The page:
His cheeky grin and a taper fade high above the hairline on his boyish face suggests Kenneth Yeo is up to mischief. Leaning against a black sports car while twiddling the cuff of his Giorgio Armani ensemble, he unwittingly enforces this notion: appearances can be misleading.
Looks aside, Yeo exudes a sense of achievement more than 20 years in the making. The sleek-looking gem behind the 42-year-old is the 2013 Ferrari California he acquired last year for S$380,000. The car was a fulfilment of a dream that began in 1996 when he dared an Anglo-Chinese Junior College schoolmate to have her father fetch her from school in his Ferrari F40, then the Italian automaker’s fastest and most expensive supercar in its stable.
“When her dad was about 100m away from us, everyone in school stood still at the sight of the car and roar of its engine,” recalls Yeo. “It was something to behold – and that was when the Ferrari lovebug bit me.”
Owning a supercar was his dream from then on, although he knew very well that the road to realising it was paved with sheer hard work.
After National Service, he jetted off to the University of New South Wales in Sydney to major in geotechnical engineering. His goal was to establish a career in oil and gas because that was where the money was, and Australia was in short supply of such industry professionals. However, his parents urged their only child to return home after graduation in 2002.
“My parents presented me with a BMW 318 Coupe as a graduation gift after I came home,” says Yeo. “It was a nice sporty car, but my dream was still a Ferrari. I just couldn’t afford one then.”
Yeo soon discovered engineers were highly sought after by the banking sector for their analytical skills. He took a leap of faith with a local private bank in 2003 and hit pay dirt.
Six years on and with a different institution as director, head of private banking sales, Yeo was at a crossroads. Ferrari had rolled out the 458, but he felt it was too ostentatious so early in his career.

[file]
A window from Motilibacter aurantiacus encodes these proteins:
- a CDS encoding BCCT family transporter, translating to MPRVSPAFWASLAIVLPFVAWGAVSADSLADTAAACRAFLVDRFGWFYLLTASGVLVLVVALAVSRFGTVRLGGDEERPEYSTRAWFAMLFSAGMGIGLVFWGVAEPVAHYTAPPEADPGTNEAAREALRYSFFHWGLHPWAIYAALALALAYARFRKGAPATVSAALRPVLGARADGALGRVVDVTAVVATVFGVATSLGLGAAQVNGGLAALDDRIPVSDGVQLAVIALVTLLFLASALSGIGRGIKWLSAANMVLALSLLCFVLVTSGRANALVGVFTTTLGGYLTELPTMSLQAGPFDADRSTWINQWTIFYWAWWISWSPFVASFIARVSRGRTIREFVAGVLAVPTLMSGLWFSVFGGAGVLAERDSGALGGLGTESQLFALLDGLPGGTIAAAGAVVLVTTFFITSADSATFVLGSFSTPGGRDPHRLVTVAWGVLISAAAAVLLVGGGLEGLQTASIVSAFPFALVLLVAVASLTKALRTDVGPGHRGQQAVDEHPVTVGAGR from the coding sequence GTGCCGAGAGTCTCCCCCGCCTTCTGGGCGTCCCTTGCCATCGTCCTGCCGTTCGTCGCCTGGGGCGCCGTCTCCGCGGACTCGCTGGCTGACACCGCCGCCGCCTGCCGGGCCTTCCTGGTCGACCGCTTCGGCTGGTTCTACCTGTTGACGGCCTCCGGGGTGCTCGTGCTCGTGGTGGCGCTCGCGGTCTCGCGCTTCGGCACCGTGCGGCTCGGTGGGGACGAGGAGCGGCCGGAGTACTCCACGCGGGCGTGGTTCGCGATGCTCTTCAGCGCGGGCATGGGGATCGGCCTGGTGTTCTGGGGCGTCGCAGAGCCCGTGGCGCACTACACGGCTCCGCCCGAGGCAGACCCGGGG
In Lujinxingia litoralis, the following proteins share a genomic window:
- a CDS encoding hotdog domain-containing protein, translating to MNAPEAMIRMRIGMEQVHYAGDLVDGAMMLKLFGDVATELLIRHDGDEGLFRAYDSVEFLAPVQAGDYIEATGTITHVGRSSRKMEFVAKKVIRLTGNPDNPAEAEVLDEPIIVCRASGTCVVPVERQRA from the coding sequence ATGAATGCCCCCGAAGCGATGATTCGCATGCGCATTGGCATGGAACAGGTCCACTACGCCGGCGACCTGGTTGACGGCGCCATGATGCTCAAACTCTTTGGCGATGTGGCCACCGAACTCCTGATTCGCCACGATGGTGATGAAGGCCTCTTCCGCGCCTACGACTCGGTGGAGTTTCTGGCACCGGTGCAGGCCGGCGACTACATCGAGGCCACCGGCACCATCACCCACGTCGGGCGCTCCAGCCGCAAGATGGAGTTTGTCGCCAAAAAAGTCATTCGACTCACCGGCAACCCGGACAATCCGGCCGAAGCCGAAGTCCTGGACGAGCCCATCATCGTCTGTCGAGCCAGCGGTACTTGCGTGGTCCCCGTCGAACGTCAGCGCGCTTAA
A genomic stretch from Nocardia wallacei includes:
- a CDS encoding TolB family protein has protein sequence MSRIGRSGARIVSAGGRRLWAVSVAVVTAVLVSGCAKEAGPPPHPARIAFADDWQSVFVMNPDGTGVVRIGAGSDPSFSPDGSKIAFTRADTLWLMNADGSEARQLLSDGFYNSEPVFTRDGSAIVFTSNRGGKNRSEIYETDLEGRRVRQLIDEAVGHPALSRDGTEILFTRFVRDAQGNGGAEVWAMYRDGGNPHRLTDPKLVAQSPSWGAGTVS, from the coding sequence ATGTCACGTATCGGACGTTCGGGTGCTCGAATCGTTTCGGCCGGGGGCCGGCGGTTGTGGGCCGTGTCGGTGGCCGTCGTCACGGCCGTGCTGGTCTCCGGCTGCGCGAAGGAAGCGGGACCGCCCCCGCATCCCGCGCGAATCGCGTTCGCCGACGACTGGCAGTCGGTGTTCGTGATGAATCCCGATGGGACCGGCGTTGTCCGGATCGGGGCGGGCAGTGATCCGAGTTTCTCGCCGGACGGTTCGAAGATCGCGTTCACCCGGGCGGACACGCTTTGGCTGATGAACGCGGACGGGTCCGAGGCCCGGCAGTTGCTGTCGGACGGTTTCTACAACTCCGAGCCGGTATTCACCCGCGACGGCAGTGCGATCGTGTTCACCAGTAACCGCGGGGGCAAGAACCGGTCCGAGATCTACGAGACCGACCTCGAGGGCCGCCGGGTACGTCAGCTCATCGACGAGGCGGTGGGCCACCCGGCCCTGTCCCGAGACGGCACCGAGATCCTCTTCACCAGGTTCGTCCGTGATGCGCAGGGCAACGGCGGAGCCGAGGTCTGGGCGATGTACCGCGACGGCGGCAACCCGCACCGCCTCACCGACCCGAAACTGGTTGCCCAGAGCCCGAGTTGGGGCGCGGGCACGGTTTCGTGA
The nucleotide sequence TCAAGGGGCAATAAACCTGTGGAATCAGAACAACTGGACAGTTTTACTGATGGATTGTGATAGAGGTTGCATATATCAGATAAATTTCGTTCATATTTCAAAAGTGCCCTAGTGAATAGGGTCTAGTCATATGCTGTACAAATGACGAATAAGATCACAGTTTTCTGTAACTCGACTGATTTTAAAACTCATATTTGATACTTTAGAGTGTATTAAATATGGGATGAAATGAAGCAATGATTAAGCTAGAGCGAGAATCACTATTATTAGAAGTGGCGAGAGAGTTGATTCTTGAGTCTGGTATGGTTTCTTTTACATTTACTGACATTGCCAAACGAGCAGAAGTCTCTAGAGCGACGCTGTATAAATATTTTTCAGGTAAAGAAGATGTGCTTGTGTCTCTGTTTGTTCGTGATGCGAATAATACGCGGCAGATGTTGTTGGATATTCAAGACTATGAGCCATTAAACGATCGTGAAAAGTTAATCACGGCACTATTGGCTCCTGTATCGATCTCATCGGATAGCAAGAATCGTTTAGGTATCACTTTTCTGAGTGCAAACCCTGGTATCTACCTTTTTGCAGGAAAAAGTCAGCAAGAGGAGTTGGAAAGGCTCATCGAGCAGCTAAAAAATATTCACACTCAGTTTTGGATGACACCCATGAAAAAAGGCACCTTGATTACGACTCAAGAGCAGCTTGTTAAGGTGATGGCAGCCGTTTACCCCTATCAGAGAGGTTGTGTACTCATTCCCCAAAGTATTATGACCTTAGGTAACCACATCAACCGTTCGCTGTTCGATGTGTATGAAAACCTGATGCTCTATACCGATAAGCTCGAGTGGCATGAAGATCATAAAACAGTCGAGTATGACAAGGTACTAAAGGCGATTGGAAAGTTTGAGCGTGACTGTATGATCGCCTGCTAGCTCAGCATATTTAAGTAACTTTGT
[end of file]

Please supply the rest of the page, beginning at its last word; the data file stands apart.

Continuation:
After a BMW, a Mercedes-Benz and a Maserati, he gave in to the Ferrari itch in 2019. By then, the issue was no longer about whether he could afford the Ferrari California. He had to first sell the idea to his family.
“I eyed a pre-owned California because it was a more conventional car and two people could sit in the back,” said the father of a nine-year-old daughter and a son, who’s six. “I took them to Ital Auto and told them we could still drive around as a family in this Ferrari.”
But why pre-owned instead of new? “I am a believer in strong brands and Ferrari is one of them. The people behind it ensure it will always be top-notch, even if preowned. Also, as an engineer, I like to do the numbers. Before investing in a new one, I needed to know what owning one entailed. I will know after a few years of driving the California.”
Yeo has three years more with his Ferrari before he has to decide whether he wants to extend its COE or move on to the next car. “For now, I am enjoying what I have,” he says. “However, I do like the Ferrari Roma and I will think about it when the time comes.”